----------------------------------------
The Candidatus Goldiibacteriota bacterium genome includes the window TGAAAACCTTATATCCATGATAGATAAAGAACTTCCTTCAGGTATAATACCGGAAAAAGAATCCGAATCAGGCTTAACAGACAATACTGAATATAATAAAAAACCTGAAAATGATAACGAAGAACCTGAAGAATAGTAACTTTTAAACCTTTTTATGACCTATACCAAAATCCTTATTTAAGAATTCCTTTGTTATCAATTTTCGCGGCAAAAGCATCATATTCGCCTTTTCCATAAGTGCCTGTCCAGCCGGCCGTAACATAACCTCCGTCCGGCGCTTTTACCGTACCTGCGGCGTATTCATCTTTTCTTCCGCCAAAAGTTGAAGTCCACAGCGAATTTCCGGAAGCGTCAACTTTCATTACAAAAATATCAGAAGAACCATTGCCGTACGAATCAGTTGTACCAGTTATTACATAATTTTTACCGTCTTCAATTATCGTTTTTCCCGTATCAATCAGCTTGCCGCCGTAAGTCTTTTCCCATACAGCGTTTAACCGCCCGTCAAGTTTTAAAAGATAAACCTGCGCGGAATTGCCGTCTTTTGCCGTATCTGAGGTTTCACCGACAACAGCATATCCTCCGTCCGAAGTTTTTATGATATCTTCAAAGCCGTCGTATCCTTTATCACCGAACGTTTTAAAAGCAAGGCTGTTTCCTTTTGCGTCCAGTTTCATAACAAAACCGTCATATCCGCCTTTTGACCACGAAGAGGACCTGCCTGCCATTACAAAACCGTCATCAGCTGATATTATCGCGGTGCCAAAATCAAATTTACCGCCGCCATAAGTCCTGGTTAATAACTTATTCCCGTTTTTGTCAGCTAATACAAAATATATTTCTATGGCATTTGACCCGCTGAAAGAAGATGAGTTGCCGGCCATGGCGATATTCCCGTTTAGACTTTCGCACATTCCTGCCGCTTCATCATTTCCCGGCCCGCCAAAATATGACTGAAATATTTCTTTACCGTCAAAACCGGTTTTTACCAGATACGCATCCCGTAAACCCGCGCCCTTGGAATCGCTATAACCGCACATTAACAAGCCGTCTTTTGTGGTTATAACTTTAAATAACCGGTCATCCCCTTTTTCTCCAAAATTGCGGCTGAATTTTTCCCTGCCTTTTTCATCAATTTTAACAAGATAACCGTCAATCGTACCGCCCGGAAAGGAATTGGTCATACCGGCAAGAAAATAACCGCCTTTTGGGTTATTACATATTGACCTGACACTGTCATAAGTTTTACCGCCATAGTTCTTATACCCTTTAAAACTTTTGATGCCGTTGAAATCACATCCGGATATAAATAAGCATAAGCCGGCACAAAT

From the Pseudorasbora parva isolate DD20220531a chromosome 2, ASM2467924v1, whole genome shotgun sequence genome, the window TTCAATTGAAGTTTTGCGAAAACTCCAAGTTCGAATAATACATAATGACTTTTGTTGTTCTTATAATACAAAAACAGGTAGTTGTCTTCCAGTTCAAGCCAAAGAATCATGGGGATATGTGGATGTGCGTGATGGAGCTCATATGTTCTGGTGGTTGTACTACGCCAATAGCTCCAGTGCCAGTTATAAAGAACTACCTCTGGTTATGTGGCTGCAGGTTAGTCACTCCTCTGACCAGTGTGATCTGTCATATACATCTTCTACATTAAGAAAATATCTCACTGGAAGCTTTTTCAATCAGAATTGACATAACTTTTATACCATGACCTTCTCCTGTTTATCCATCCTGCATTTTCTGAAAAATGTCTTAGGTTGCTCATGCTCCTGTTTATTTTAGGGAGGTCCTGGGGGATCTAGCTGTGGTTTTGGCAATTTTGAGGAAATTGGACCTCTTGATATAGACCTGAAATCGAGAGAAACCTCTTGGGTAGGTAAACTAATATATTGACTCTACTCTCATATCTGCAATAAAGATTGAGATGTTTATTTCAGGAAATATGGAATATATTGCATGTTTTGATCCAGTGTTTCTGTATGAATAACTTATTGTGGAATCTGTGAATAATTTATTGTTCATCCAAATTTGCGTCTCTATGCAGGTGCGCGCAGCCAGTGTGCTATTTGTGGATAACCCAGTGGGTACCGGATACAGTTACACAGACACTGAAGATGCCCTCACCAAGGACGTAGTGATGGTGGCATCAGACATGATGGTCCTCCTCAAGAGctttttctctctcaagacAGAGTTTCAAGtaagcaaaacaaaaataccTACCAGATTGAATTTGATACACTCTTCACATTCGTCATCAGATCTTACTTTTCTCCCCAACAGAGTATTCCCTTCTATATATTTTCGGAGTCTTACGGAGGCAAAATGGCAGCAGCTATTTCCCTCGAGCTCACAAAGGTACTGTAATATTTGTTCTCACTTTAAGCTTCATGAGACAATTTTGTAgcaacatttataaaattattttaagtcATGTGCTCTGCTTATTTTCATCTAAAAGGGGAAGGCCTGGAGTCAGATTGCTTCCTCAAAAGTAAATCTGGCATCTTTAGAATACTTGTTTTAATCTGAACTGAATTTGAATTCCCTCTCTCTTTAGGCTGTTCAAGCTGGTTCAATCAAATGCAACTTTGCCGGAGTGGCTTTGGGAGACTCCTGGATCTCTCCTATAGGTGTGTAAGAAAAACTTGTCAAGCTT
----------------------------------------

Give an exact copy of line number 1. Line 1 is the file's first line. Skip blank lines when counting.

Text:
The Candidatus Goldiibacteriota bacterium genome includes the window TGAAAACCTTATATCCATGATAGATAAAGAACTTCCTTCAGGTATAATACCGGAAAAAGAATCCGAATCAGGCTTAACAGACAATACTGAATATAATAAAAAACCTGAAAATGATAACGAAGAACCTGAAGAATAGTAACTTTTAAACCTTTTTATGACCTATACCAAAATCCTTATTTAAGAATTCCTTTGTTATCAATTTTCGCGGCAAAAGCATCATATTCGCCTTTTCCATAAGTGCCTGTCCAGCCGGCCGTAACATAACCTCCGTCCGGCGCTTTTACCGTACCTGCGGCGTATTCATCTTTTCTTCCGCCAAAAGTTGAAGTCCACAGCGAATTTCCGGAAGCGTCAACTTTCATTACAAAAATATCAGAAGAACCATTGCCGTACGAATCAGTTGTACCAGTTATTACATAATTTTTACCGTCTTCAATTATCGTTTTTCCCGTATCAATCAGCTTGCCGCCGTAAGTCTTTTCCCATACAGCGTTTAACCGCCCGTCAAGTTTTAAAAGATAAACCTGCGCGGAATTGCCGTCTTTTGCCGTATCTGAGGTTTCACCGACAACAGCATATCCTCCGTCCGAAGTTTTTATGATATCTTCAAAGCCGTCGTATCCTTTATCACCGAACGTTTTAAAAGCAAGGCTGTTTCCTTTTGCGTCCAGTTTCATAACAAAACCGTCATATCCGCCTTTTGACCACGAAGAGGACCTGCCTGCCATTACAAAACCGTCATCAGCTGATATTATCGCGGTGCCAAAATCAAATTTACCGCCGCCATAAGTCCTGGTTAATAACTTATTCCCGTTTTTGTCAGCTAATACAAAATATATTTCTATGGCATTTGACCCGCTGAAAGAAGATGAGTTGCCGGCCATGGCGATATTCCCGTTTAGACTTTCGCACATTCCTGCCGCTTCATCATTTCCCGGCCCGCCAAAATATGACTGAAATATTTCTTTACCGTCAAAACCGGTTTTTACCAGATACGCATCCCGTAAACCCGCGCCCTTGGAATCGCTATAACCGCACATTAACAAGCCGTCTTTTGTGGTTATAACTTTAAATAACCGGTCATCCCCTTTTTCTCCAAAATTGCGGCTGAATTTTTCCCTGCCTTTTTCATCAATTTTAACAAGATAACCGTCAATCGTACCGCCCGGAAAGGAATTGGTCATACCGGCAAGAAAATAACCGCCTTTTGGGTTATTACATATTGACCTGACACTGTCATAAGTTTTACCGCCATAGTTCTTATACCCTTTAAAACTTTTGATGCCGTTGAAATCACATCCGGATATAAATAAGCATAAGCCGGCACAAAT